On-call firefighters get a clear development path at point of entry, with training and assessments aligned to National Occupational Standards. The service’s training programme is designed to accommodate the needs of on-call staff. Course availability is managed in a flexible manner and includes weekend courses. Some on-call firefighters on the development plan told us they found it difficult to achieve competency because they are limited by time constraints, a complex system and frequent assessments against the same skills.

The service has a promotions process, but staff told us they didn’t always feel it was clear. Some staff had been in temporary positions for some time and, although performing well, were not offered their roles on a permanent basis. The service told us that this was due to uncertainty over future funding levels. Staff also felt that changes to temporary managerial positions affected a function’s overall performance. As at 31 December 2018, 37 employees were temporarily promoted.

Learning and improvement

The service manages the performance of its response staff against risk-critical skills effectively. But it does not have such an effective performance management process for the ongoing maintenance of the competency training framework. We saw several training records that showed staff had not completed all their required theoretical training on Learnpro, an e-learning system.

Training for operational staff in risk-critical and other technical skills, such as breathing apparatus, fire behaviour, driving and water rescue, are co-ordinated centrally. These are subject to an additional layer of monitoring called ‘a ticket to ride’, or ‘operational licence’. To maintain the operational licence, staff are trained and assessed at regular intervals – those who do not meet the requirements are removed from operational duties. This training is recorded centrally on a system called ‘FireWatch’. The training manager accesses a report from FireWatch to plan how many courses need to be available to satisfy training needs.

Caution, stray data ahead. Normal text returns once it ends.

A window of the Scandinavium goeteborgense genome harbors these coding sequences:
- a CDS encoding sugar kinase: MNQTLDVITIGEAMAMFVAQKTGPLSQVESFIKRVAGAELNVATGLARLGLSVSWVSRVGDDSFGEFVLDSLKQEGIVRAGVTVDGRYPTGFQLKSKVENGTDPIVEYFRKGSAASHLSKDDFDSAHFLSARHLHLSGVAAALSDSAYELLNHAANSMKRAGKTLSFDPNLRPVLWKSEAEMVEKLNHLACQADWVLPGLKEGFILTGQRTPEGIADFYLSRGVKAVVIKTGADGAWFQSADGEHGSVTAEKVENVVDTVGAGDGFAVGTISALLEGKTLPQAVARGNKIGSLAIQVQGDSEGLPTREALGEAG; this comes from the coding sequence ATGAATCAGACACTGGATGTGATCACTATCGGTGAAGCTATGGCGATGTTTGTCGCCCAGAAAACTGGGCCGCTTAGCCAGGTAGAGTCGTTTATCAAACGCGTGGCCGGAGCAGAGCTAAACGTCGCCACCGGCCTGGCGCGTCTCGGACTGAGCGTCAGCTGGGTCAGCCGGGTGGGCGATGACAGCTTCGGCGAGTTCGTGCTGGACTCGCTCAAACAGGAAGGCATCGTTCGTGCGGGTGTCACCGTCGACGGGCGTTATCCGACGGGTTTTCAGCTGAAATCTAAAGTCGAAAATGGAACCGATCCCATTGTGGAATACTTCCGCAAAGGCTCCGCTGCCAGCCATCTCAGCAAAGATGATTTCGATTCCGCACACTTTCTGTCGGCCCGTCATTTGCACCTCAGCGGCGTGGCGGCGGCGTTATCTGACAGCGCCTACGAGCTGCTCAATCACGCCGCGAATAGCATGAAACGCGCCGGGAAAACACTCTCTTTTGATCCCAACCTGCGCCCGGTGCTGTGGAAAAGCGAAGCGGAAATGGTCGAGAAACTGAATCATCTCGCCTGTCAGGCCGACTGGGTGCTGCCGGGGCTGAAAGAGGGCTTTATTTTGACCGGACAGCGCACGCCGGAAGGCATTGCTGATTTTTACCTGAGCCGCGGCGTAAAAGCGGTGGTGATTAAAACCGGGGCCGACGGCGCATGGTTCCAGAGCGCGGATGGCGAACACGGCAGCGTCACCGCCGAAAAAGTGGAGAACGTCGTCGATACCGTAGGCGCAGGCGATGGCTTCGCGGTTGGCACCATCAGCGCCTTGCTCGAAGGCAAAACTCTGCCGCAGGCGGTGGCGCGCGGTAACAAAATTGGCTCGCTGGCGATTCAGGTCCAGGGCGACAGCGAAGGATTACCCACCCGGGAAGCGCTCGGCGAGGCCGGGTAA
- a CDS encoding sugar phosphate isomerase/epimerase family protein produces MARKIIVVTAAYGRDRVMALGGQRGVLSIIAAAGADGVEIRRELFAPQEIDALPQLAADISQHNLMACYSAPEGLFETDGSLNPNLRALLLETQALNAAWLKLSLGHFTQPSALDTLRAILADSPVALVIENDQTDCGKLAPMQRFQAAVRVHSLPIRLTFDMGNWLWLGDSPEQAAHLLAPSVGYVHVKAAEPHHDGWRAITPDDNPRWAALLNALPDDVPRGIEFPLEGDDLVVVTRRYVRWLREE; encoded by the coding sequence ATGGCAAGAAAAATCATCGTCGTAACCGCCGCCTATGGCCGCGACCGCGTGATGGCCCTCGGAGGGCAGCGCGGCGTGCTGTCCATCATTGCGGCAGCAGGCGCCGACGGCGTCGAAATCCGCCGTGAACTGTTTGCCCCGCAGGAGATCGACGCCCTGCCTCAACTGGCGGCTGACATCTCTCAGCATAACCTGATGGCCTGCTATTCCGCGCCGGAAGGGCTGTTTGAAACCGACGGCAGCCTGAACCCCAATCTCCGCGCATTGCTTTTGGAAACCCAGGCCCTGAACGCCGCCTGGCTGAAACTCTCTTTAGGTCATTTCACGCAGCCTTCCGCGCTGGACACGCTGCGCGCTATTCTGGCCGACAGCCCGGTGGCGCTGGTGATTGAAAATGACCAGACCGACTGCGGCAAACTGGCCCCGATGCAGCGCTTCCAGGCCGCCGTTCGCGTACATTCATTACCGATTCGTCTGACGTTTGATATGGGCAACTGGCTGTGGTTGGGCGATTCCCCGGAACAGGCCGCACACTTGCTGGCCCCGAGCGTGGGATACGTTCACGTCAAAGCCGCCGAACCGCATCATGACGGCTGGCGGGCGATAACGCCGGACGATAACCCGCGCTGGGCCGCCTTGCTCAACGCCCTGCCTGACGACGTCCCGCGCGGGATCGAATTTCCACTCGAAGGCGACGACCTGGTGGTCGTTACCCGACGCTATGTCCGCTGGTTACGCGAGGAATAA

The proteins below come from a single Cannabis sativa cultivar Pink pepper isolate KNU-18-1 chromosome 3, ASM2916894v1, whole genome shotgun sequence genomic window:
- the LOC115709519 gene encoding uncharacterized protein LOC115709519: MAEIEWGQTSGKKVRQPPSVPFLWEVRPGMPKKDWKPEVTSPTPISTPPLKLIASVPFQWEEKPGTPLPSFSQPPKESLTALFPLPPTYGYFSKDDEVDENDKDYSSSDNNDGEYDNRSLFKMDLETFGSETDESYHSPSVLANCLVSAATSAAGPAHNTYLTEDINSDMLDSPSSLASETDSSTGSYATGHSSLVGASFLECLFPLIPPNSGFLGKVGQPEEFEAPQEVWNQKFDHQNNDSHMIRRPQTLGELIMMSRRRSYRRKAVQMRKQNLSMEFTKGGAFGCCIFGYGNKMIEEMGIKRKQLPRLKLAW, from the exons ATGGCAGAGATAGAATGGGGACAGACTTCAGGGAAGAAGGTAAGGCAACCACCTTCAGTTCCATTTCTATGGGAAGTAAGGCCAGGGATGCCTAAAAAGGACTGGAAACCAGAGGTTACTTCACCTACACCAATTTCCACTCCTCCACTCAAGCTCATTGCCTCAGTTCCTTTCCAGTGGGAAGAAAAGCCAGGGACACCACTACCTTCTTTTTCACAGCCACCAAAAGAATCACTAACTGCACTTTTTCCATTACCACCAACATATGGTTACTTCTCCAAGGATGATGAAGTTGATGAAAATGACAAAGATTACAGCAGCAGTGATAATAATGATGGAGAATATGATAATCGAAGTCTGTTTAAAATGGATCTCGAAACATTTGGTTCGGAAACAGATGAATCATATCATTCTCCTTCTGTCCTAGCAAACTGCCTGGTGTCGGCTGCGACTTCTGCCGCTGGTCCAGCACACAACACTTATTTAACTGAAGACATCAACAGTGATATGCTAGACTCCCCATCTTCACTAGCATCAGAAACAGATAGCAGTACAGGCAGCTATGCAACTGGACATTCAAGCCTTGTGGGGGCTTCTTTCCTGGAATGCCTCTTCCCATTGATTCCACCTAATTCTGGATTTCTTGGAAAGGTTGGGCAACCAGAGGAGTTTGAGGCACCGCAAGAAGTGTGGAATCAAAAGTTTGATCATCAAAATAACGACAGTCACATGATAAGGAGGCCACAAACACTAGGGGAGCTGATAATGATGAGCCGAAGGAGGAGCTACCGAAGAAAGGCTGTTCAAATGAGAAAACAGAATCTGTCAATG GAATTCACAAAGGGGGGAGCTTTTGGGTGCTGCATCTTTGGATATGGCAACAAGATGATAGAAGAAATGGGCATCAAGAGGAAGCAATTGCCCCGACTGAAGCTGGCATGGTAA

Ongoing competency is achieved by station-based training activity against a set framework of practical and theoretical training. The systems for recording this training are not effective and there is a lack of ongoing monitoring or oversight. We found staff with training that had not been completed or recorded.

3

How well does the FRS ensure fairness and diversity?

Requires improvement

Areas for improvement

  • To identify and tackle barriers to equality of opportunity, and make its workforce more representative, the service should ensure diversity and inclusion are well-understood and become important values of the service, led by chief officers.
  • The service needs to improve its arrangements for uniform and facilities for female members of staff.

We set out our detailed findings below. These are the basis for our judgment of the service’s performance in this area.

Seeking and acting on staff feedback

We found that staff feel able to feed back and challenge their managers through face-to-face meetings, during visits from the senior leadership team and in staff surveys.

An external company conducted a staff survey in 2018. In total, 45 percent of staff responded. The survey highlighted several areas for improvement including:

  • a lack of transparency from senior management;
  • staff not feeling valued;
  • frustration with the PDR process; and
  • scepticism that the survey results would be acted on.

During the inspection, we saw posters that highlighted the findings and it was clear that the senior team are trying to act. However, the service was unable to show us a clear action plan with timescales and priorities to address the concerns raised.

The service currently has good engagement with all the representative bodies. However, this hasn’t always been the case and there are some historical tensions still evident in the workforce. This tension affects the service’s ability to implement change – for example, the full adoption of safe and well checks or some specialist non-contractual skills at stations.